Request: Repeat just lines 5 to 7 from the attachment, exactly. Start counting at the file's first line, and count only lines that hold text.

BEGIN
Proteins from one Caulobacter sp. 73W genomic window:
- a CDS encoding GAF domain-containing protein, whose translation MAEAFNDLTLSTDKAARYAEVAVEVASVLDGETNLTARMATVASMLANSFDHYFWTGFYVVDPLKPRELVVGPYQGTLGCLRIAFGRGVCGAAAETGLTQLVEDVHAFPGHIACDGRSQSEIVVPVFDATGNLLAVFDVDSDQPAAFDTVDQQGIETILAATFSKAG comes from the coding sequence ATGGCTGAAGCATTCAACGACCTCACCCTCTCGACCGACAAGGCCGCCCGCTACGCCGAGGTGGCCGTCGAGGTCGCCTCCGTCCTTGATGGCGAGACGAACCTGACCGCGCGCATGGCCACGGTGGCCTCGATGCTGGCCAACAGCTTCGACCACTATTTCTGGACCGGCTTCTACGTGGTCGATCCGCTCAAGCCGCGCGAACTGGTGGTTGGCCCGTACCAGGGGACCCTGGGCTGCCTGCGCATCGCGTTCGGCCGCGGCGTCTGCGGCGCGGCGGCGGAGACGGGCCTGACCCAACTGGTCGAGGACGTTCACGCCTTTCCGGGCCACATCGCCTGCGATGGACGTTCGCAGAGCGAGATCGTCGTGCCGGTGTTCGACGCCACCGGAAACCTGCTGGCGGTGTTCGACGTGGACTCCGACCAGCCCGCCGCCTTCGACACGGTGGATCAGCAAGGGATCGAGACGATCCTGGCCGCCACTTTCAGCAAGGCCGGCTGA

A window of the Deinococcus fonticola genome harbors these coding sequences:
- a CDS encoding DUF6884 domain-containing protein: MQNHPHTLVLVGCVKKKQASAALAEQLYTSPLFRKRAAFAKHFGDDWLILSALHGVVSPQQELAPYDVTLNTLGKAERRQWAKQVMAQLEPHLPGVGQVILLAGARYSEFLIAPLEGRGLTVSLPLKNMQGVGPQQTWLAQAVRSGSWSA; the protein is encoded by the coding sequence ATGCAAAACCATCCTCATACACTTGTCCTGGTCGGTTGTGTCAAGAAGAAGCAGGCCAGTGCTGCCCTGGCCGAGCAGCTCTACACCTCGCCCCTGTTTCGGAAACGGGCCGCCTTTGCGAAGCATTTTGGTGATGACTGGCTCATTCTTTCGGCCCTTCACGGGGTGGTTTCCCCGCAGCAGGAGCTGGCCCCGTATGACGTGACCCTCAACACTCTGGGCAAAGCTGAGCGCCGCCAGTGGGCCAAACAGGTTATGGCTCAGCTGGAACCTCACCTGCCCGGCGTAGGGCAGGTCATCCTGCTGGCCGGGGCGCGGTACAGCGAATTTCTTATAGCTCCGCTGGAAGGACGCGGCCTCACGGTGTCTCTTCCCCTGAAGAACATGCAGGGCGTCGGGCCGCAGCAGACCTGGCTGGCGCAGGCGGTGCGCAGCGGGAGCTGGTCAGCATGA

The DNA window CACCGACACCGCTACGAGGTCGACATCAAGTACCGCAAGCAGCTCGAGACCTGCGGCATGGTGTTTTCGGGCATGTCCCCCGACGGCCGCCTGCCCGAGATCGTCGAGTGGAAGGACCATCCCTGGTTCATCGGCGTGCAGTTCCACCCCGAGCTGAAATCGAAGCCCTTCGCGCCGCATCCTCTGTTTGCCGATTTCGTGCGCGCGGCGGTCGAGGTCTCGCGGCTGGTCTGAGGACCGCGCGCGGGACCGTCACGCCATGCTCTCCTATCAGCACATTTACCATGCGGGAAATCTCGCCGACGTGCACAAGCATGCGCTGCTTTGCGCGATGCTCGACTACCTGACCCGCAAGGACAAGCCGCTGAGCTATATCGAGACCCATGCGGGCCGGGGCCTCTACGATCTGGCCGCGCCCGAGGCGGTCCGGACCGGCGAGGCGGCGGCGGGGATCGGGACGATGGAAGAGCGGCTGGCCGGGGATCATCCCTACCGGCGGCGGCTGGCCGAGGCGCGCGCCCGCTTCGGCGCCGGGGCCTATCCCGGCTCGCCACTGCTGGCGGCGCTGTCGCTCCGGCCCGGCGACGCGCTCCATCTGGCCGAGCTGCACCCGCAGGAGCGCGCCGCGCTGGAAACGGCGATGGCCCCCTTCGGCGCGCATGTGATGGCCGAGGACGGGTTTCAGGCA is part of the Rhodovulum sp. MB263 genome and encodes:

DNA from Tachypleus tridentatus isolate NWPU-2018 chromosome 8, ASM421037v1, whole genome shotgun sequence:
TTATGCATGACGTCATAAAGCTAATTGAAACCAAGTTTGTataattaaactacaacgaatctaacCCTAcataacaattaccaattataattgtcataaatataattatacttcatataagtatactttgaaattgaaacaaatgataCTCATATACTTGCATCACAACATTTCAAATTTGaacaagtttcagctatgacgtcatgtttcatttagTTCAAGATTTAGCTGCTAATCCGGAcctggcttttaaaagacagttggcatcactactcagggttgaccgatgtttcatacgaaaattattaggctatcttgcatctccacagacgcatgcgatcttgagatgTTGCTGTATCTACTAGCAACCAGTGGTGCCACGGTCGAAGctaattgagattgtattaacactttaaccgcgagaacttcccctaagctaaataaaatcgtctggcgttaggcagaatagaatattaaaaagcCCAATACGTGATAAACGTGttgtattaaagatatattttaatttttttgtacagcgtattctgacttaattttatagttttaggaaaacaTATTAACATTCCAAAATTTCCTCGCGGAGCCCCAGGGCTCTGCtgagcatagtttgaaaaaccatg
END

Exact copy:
The DNA window CACCGACACCGCTACGAGGTCGACATCAAGTACCGCAAGCAGCTCGAGACCTGCGGCATGGTGTTTTCGGGCATGTCCCCCGACGGCCGCCTGCCCGAGATCGTCGAGTGGAAGGACCATCCCTGGTTCATCGGCGTGCAGTTCCACCCCGAGCTGAAATCGAAGCCCTTCGCGCCGCATCCTCTGTTTGCCGATTTCGTGCGCGCGGCGGTCGAGGTCTCGCGGCTGGTCTGAGGACCGCGCGCGGGACCGTCACGCCATGCTCTCCTATCAGCACATTTACCATGCGGGAAATCTCGCCGACGTGCACAAGCATGCGCTGCTTTGCGCGATGCTCGACTACCTGACCCGCAAGGACAAGCCGCTGAGCTATATCGAGACCCATGCGGGCCGGGGCCTCTACGATCTGGCCGCGCCCGAGGCGGTCCGGACCGGCGAGGCGGCGGCGGGGATCGGGACGATGGAAGAGCGGCTGGCCGGGGATCATCCCTACCGGCGGCGGCTGGCCGAGGCGCGCGCCCGCTTCGGCGCCGGGGCCTATCCCGGCTCGCCACTGCTGGCGGCGCTGTCGCTCCGGCCCGGCGACGCGCTCCATCTGGCCGAGCTGCACCCGCAGGAGCGCGCCGCGCTGGAAACGGCGATGGCCCCCTTCGGCGCGCATGTGATGGCCGAGGACGGGTTTCAGGCA is part of the Rhodovulum sp. MB263 genome and encodes:

DNA from Tachypleus tridentatus isolate NWPU-2018 chromosome 8, ASM421037v1, whole genome shotgun sequence:
TTATGCATGACGTCATAAAGCTAATTGAAACCAAGTTTGTataattaaactacaacgaatctaacCCTAcataacaattaccaattataattgtcataaatataattatacttcatataagtatactttgaaattgaaacaaatgataCTCATATACTTGCATCACAACATTTCAAATTTGaacaagtttcagctatgacgtcatgtttcatttagTTCAAGATTTAGCTGCTAATCCGGAcctggcttttaaaagacagttggcatcactactcagggttgaccgatgtttcatacgaaaattattaggctatcttgcatctccacagacgcatgcgatcttgagatgTTGCTGTATCTACTAGCAACCAGTGGTGCCACGGTCGAAGctaattgagattgtattaacactttaaccgcgagaacttcccctaagctaaataaaatcgtctggcgttaggcagaatagaatattaaaaagcCCAATACGTGATAAACGTGttgtattaaagatatattttaatttttttgtacagcgtattctgacttaattttatagttttaggaaaacaTATTAACATTCCAAAATTTCCTCGCGGAGCCCCAGGGCTCTGCtgagcatagtttgaaaaaccatg